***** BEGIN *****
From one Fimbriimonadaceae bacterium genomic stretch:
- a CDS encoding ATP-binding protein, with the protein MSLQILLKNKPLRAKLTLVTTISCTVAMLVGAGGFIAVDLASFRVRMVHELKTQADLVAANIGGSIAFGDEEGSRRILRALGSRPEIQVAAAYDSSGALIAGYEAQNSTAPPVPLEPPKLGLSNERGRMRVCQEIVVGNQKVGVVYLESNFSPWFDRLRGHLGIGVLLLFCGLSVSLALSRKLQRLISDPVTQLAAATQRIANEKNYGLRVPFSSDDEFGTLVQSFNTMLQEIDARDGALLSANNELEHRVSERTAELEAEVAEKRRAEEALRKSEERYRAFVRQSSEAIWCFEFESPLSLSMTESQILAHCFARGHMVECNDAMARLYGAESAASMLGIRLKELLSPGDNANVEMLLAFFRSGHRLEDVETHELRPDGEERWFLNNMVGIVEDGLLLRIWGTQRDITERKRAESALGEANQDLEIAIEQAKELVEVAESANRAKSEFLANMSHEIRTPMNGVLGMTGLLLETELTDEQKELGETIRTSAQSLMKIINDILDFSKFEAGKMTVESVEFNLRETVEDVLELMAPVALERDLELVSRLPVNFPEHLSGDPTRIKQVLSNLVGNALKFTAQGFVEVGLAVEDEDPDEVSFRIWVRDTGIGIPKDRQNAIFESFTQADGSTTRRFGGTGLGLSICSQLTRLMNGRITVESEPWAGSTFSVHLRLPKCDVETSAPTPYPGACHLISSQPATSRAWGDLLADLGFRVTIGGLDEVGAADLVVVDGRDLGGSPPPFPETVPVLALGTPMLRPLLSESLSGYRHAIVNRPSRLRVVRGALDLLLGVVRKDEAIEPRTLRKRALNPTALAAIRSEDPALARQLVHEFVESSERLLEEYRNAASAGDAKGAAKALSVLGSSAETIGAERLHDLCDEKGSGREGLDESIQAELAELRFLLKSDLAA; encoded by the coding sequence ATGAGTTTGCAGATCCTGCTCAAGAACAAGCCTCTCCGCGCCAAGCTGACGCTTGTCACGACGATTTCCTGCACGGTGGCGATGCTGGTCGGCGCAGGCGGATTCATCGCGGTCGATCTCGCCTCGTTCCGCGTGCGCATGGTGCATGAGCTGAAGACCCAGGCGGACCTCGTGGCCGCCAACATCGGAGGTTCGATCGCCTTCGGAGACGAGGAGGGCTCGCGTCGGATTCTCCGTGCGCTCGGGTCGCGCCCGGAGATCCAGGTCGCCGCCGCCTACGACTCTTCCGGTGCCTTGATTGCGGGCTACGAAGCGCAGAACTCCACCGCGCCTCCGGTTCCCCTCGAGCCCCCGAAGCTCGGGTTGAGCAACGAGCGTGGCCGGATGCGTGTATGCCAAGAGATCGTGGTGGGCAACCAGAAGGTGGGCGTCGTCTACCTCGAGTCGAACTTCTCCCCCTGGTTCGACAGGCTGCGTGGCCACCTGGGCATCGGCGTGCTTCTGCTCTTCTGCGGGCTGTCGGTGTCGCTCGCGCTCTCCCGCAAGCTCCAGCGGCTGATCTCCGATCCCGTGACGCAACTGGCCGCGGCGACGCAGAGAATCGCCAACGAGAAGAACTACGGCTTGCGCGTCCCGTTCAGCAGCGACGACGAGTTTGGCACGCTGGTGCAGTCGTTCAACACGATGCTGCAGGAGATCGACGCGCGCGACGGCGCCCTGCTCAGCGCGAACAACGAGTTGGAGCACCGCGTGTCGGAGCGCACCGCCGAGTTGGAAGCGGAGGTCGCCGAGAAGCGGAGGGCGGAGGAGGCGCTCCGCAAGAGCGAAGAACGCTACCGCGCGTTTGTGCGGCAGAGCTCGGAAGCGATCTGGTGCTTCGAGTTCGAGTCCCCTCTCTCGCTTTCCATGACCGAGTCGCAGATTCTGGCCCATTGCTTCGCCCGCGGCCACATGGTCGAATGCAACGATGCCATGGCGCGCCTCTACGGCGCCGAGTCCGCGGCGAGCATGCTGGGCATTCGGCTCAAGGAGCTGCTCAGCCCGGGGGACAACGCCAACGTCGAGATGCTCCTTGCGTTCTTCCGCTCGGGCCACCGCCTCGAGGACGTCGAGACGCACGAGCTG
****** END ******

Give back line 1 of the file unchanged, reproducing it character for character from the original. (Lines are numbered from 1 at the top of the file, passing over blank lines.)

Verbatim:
From one Fimbriimonadaceae bacterium genomic stretch: